Angiogenesis and lymphangiogenesis represent potential targets for therapeutic intervention in the UBC setting, and several compounds targeting the most relevant neovascularization signalling pathways are being tested in clinical trials.52 However, caution is recommended, due to the risk of refractoriness to VEGFs/VEGFRs signalling blockade.53 In fact, compensation mechanisms to VEGF abrogation in UBC cells lines have been described.54 In alternative, the mammalian target of rapamycin (mTOR) intracellular pathway, besides transducing signals that activate the translational machinery and promote cell growth,55 is also an important signalling mediator in hypoxia-induced angiogenesis.56 Some rapamycin analogues have demonstrated anti-angiogenic effects in UBC pre-clinical57 and clinical trials.58 Nevertheless, the levels of mTOR activation in UBC tissue sections have been poorly explored, and controversial results were found.59,60 We assessed phospho-mTOR (p-mTOR) levels in a series of 76 UBC sections with representative tumour and non-tumour (normal-like or hyperplasic) areas, where blood and lymphatic vessels were also stained by immunohistochemistry, in order to correlate angiogenesis and lymphangiogenesis occurrence with p-mTOR expression61 (Table 1). No significant associations were found between the clinicopathological parameters and vascular density, and p-mTOR expression. Even though, we observed that p-mTOR decreased with increasing stage, and was lost from non-tumour to tumour urothelium, particularly in MI lesions, where immunoexpression was observed in a few spots of cells. Angiogenesis occurrence was impaired in pT3/pT4 negative tumours; conversely, pT3/pT4 positive cases had worse survival rates, as reported by other authors.59 In NMI tumours, p-mTOR was evenly distributed within the malignant urothelium, although staining was stronger at the superficial layers of cells (Fig. 2A), resembling the pattern of expression that was observed in the non-tumour urothelium, where p-mTOR expression was restricted to umbrella cells and some superficial cells of the intermediate layer (Fig. 2B). This pattern of expression has been similarly described in other studies.59 We hypothesized that umbrella cells from non-tumour urothelium express p-mTOR constitutively, as part of their metabolic plasticity, and that NMI lesions with increasing malignant potential extend immunoexpression to the inner layers. The two patterns among MI tumours – absence of expression or expression in cell clusters – probably indicate divergent biological scenarios encompassing the mTOR pathway. Additional studies with larger and more comprehensive UBC series and panels of mTOR upstream and downstream effectors, together with reproducible immunohistochemical and molecular approaches, and with in vivo and in vitro bladder tumour models, are urgently needed to clarify the backstage of the mTOR pathway in human urothelial bladder cancer, in order to expedite the research on potential target therapeutic approaches.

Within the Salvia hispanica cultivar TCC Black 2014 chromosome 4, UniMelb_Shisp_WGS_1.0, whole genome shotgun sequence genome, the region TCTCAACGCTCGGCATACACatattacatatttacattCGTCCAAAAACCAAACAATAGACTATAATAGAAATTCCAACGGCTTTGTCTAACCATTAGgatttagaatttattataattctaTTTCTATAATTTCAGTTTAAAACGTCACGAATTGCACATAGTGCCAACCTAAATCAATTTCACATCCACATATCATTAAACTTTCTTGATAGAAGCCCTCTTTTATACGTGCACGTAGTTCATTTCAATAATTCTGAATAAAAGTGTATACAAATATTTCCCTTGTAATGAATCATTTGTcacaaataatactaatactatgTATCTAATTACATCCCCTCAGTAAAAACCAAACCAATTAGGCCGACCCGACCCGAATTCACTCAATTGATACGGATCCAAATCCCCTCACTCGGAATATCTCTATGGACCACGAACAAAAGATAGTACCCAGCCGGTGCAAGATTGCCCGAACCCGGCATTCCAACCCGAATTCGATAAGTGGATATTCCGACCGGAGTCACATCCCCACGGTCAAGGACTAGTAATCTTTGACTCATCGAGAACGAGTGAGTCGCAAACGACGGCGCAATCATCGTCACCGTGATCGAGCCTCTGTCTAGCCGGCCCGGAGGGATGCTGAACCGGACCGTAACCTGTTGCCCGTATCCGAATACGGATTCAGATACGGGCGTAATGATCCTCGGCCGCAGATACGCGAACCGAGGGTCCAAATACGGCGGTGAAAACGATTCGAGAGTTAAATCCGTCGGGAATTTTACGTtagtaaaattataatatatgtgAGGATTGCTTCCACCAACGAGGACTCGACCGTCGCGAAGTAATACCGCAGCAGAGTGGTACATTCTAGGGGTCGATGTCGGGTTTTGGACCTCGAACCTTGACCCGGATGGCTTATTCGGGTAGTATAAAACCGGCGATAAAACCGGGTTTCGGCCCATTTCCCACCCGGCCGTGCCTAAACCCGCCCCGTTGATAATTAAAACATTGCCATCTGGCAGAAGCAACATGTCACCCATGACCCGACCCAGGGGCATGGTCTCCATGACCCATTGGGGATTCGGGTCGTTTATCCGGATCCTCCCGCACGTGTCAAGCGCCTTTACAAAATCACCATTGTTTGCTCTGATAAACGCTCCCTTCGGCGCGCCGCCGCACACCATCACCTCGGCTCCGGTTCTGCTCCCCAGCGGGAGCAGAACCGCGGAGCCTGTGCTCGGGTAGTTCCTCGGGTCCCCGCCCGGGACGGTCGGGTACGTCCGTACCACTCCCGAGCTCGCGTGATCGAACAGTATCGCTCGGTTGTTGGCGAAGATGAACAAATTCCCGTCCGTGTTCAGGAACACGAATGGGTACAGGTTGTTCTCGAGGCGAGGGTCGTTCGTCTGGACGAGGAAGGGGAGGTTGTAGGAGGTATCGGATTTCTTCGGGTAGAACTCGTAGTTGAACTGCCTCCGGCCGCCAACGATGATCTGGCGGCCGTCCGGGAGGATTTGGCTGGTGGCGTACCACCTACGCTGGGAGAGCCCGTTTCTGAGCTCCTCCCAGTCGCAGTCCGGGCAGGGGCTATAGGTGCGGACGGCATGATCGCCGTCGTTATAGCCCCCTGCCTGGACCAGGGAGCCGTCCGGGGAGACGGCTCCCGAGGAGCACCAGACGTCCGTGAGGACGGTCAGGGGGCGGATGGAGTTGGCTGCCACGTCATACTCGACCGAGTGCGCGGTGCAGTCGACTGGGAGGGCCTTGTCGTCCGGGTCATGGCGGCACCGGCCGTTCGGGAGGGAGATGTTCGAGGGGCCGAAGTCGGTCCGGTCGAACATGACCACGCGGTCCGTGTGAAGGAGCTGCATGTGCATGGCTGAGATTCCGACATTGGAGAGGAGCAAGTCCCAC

Figure 2.